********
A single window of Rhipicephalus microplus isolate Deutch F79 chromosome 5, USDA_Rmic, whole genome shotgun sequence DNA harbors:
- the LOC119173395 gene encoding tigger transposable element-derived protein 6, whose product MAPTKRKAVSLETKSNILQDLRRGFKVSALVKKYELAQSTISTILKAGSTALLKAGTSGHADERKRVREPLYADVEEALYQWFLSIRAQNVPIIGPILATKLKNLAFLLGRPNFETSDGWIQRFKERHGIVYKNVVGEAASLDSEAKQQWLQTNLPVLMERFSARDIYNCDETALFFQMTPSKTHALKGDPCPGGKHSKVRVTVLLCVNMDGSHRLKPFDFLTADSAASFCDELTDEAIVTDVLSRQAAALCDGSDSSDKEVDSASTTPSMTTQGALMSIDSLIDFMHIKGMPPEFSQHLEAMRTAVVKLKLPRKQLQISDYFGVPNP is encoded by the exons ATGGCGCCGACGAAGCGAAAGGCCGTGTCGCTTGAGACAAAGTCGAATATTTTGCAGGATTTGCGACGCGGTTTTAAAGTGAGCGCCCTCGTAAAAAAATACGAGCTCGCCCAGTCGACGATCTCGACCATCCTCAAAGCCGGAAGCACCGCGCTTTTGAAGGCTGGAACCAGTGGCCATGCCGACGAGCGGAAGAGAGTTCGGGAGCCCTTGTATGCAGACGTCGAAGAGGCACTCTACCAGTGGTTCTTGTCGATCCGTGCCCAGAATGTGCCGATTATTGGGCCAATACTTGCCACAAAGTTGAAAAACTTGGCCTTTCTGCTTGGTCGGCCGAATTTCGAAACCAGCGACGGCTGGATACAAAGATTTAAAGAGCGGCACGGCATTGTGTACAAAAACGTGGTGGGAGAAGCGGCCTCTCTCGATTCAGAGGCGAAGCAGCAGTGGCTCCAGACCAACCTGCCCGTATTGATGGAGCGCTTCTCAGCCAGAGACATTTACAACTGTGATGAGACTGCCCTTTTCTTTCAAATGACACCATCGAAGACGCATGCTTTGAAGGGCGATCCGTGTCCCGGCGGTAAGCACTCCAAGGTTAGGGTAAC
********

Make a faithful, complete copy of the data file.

A single window of Rhipicephalus microplus isolate Deutch F79 chromosome 5, USDA_Rmic, whole genome shotgun sequence DNA harbors:
- the LOC119173395 gene encoding tigger transposable element-derived protein 6, whose product MAPTKRKAVSLETKSNILQDLRRGFKVSALVKKYELAQSTISTILKAGSTALLKAGTSGHADERKRVREPLYADVEEALYQWFLSIRAQNVPIIGPILATKLKNLAFLLGRPNFETSDGWIQRFKERHGIVYKNVVGEAASLDSEAKQQWLQTNLPVLMERFSARDIYNCDETALFFQMTPSKTHALKGDPCPGGKHSKVRVTVLLCVNMDGSHRLKPFDFLTADSAASFCDELTDEAIVTDVLSRQAAALCDGSDSSDKEVDSASTTPSMTTQGALMSIDSLIDFMHIKGMPPEFSQHLEAMRTAVVKLKLPRKQLQISDYFGVPNP is encoded by the exons ATGGCGCCGACGAAGCGAAAGGCCGTGTCGCTTGAGACAAAGTCGAATATTTTGCAGGATTTGCGACGCGGTTTTAAAGTGAGCGCCCTCGTAAAAAAATACGAGCTCGCCCAGTCGACGATCTCGACCATCCTCAAAGCCGGAAGCACCGCGCTTTTGAAGGCTGGAACCAGTGGCCATGCCGACGAGCGGAAGAGAGTTCGGGAGCCCTTGTATGCAGACGTCGAAGAGGCACTCTACCAGTGGTTCTTGTCGATCCGTGCCCAGAATGTGCCGATTATTGGGCCAATACTTGCCACAAAGTTGAAAAACTTGGCCTTTCTGCTTGGTCGGCCGAATTTCGAAACCAGCGACGGCTGGATACAAAGATTTAAAGAGCGGCACGGCATTGTGTACAAAAACGTGGTGGGAGAAGCGGCCTCTCTCGATTCAGAGGCGAAGCAGCAGTGGCTCCAGACCAACCTGCCCGTATTGATGGAGCGCTTCTCAGCCAGAGACATTTACAACTGTGATGAGACTGCCCTTTTCTTTCAAATGACACCATCGAAGACGCATGCTTTGAAGGGCGATCCGTGTCCCGGCGGTAAGCACTCCAAGGTTAGGGTAAC